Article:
The terrorist attacks in Russia have roots that go back centuries

Player utilities

Listen to the story.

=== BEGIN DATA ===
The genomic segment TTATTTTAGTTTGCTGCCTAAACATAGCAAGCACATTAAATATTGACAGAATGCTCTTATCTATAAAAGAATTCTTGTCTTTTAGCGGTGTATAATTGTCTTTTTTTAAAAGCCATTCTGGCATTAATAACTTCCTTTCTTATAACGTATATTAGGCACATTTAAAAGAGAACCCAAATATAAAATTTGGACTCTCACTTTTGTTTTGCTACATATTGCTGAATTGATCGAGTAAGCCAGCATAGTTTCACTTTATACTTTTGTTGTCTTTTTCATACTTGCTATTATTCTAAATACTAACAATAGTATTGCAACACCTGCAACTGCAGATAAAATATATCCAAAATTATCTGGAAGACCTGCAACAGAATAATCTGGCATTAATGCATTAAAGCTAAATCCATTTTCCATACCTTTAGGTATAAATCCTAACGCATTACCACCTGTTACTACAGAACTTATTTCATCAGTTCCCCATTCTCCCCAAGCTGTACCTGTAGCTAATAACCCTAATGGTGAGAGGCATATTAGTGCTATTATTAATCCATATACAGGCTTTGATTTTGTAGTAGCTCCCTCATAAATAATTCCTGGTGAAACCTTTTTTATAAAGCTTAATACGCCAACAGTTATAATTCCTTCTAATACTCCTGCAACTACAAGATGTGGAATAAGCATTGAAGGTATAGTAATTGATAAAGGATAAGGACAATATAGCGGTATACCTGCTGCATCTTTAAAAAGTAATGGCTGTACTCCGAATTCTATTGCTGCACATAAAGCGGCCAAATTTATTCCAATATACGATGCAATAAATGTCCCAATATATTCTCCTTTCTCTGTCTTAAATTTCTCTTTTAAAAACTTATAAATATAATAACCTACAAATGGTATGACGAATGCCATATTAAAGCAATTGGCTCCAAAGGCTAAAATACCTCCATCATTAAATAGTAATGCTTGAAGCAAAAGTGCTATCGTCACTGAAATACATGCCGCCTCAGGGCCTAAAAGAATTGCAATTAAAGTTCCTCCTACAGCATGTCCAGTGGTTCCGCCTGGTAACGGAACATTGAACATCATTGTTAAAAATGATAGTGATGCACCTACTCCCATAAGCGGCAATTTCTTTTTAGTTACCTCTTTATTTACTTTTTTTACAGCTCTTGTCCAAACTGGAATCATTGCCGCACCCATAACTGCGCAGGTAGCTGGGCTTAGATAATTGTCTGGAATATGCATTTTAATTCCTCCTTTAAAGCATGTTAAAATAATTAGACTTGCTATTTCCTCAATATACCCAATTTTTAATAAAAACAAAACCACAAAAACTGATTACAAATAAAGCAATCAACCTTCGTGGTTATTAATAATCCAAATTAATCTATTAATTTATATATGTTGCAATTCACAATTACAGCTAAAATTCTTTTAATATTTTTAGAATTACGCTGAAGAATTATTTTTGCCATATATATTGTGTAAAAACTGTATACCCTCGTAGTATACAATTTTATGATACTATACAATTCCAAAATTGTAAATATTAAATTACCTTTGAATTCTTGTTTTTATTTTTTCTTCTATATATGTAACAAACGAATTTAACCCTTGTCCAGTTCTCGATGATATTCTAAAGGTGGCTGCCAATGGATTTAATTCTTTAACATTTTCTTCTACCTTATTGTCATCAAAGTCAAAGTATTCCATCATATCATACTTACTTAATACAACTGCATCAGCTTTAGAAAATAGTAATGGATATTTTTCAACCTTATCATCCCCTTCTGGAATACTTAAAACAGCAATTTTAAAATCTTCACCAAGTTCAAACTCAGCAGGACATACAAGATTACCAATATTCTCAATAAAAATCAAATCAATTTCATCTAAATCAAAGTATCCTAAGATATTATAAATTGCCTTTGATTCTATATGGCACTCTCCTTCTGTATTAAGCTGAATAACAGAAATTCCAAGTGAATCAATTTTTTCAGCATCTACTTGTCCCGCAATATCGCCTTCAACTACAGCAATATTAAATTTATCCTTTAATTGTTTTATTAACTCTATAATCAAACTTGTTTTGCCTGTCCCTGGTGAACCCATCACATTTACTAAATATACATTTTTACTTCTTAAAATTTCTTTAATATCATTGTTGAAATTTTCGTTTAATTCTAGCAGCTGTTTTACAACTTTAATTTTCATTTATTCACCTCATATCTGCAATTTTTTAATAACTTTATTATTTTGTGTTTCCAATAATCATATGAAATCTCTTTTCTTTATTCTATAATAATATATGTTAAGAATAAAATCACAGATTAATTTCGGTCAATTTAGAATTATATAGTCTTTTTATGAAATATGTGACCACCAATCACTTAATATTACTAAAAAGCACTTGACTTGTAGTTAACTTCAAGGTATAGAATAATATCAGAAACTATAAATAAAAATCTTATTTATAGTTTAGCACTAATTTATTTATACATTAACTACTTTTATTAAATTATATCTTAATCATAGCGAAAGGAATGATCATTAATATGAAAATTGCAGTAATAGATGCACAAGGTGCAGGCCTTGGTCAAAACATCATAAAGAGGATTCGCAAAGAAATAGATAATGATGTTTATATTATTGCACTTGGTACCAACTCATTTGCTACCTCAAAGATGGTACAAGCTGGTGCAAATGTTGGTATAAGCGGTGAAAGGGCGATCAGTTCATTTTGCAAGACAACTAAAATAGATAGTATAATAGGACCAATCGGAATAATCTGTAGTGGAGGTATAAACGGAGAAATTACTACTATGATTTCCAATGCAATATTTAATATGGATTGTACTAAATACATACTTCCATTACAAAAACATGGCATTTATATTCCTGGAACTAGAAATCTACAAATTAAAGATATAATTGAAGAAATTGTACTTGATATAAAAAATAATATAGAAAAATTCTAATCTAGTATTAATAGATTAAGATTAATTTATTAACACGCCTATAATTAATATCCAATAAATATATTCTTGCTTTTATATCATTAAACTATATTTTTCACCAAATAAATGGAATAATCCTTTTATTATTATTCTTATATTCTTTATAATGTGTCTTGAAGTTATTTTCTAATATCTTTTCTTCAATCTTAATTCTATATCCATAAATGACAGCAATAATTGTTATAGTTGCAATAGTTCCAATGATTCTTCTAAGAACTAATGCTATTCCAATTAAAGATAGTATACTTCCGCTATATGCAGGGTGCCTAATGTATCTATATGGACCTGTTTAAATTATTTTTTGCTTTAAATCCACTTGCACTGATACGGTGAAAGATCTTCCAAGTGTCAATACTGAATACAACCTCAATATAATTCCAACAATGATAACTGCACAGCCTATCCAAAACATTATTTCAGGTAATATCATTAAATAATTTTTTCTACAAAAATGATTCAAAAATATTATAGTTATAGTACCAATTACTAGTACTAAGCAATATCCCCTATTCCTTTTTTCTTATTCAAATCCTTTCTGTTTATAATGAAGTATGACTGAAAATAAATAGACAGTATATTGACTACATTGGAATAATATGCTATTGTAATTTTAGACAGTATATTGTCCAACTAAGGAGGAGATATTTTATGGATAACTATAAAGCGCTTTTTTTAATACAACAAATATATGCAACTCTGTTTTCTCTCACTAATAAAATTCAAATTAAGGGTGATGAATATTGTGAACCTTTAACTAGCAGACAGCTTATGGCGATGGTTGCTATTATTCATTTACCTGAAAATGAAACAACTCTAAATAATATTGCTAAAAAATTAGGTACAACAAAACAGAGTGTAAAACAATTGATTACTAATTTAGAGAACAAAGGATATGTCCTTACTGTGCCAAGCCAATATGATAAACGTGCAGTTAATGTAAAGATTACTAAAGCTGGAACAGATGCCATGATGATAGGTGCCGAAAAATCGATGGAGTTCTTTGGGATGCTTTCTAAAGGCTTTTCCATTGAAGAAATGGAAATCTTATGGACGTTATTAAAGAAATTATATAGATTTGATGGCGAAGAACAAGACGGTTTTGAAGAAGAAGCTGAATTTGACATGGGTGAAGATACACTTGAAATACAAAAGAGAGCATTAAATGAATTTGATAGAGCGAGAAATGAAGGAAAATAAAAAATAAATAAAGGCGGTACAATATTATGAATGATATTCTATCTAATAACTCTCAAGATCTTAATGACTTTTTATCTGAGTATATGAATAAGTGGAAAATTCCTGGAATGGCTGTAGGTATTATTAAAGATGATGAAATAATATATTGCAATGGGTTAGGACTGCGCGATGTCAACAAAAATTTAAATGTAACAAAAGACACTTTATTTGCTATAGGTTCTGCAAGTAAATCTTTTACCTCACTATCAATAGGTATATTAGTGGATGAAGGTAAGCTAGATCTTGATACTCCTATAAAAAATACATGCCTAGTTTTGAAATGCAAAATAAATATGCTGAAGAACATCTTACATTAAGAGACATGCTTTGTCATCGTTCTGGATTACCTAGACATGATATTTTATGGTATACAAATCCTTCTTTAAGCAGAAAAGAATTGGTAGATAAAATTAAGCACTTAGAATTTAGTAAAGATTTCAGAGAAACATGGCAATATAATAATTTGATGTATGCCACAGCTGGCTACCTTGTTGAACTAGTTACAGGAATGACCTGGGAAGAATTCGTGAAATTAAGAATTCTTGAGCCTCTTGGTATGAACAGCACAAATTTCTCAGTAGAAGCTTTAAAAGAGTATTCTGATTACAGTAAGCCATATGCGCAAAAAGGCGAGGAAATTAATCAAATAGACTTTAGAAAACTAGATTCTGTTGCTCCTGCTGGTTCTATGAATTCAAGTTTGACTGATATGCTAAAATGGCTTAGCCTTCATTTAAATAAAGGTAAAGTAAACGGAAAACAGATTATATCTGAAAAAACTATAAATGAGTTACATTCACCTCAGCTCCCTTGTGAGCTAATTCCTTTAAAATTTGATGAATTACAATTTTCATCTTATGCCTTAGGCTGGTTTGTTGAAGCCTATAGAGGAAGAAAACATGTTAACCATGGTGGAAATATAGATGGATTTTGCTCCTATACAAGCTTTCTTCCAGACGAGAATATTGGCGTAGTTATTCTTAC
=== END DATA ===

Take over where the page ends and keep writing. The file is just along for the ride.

Marco Werman: There's been no claim of responsibility yet for the bombings in Russia or any definitive link to the upcoming Olympics in Sochi. But Russia has a history of terrorism. We turn now to The World's history guy, Chris Woolf, for a look back. So, Chris, two horrific attacks in a twenty-four-hour period. I mean does it fit into any pattern that you know of or attacks, terrorists attacks or otherwise, in Russia in recent years? Christopher Woolf: There have been a number of attacks in recent years and they all have been carried out by, so far it seems, people from the Muslim minorities in southern Russia. Particularly suicide bombers, they have all been from the Muslim minorities, and so this is the primary area of investigation at the moment. Werman: Right. And so what are the causes for some of these people who want to resort to violence? Woolf: Well, there's immediate causes and then there's the longer-term roots. I mean the immediate causes of these people is kids just grow up and studies show that they are angry at the poverty they are enduring, they are angry at the lack of opportunity that they have for just living a normal life, a lack of hope. Then there's perceived and actual discrimination against them. Because of the connection with terrorism, they do seem to have a harder time than other Russians at getting jobs. And then there's the memory of atrocities in the past against maybe their own families or other communities, and you don't have to look that far back for that. And then other studies have shown that there is a pull, there is an idealism to this strand of Islam that appeals to a tiny minority of individuals within these communities. We should never say that all these communities are prone to this violence, there's just a few individuals who were drawn to this kind of thing. It doesn't take many, unfortunately, to create this kind of trouble. Werman: I bet a lot of people in Russia at the Kremlin will be looking at Chechnya as a possible source. Of course, we don't know who's responsible or what evidence is out there right now. They'll be looking at Chechnya. Remind us who the Chechens are, Chris. Woolf: Well, the Chechens are just one of many ethnic groups in the north Caucasus Mountains. You've got to imagine that the north Caucasus Mountains are very different to the rest of Russia. You're driving across southern Russia towards the Caucasus, it's like driving across Kansas and Colorado, going down I-70 and suddenly you can see the mountains in the distance and you know everything is about to change. That's just what you could imagine southern Russia being like and everything does change. You get out of the Steppes, that's where the Russians live, and you get into the mountains. Every valley has its own minority of different predominantly-Muslim people and they've been for countless centuries and then just brought into the Russian orbit in the last two hundred years. Werman: So what's the back-story? If you look at longer-term causes, how far do the roots of this dissatisfaction go? Woolf: There's kind of a shorter sense of a longer term. If you look to the wars of the 1990s when the Chechen attempted to become independent. The Russians crushed them pretty brutally in two major wars to the point where in the end it's believed that maybe three hundred thousands Chechens died. That's about a quarter of the entire population. And their tactics were so brutal at one point people were saying that outside of the government-controlled areas, there were no adult males left alive. Werman: And we need to be careful here because we're not saying that any of these people who committed these bombings came from Chechnya, but we're looking at possible causes here. So if we are looking at Chechnya, why did the Chechens rebel in the first place back in the 1990s? Woolf: They have a memory of an even more brutal repression under Stalin back in the 1940s or during the World War II era when they were perceived to be collaborators with the Nazis and that in turn was built on a repression and conquest under the Tzars in the 19th century. Let's not forget that Sochi was a Muslim town until 1864. when it was finally put under Russian domination. Werman: As far as the Chechen insurgency today, where do things stand there? Woolf: Well, it's not so much a Chechen insurgency anymore. There is an insurgency in the northern Caucasus and it has kind of spread to the east and to the west into Dagestan and Ingushetia. These are the areas where now the guerrillas are believed to be hiding out. So from there there have been occasional terrorists attacks in Russia proper, but not for some time, but then there have been sporadic attacks on security forces within those areas. And in fact, a report last year from the International Crisis Group warned that, given the continued ethnic, religious, political, and economic grievances, the killing is unlikely to end anytime soon. Werman: The World's history guy, Chris Woolf, there.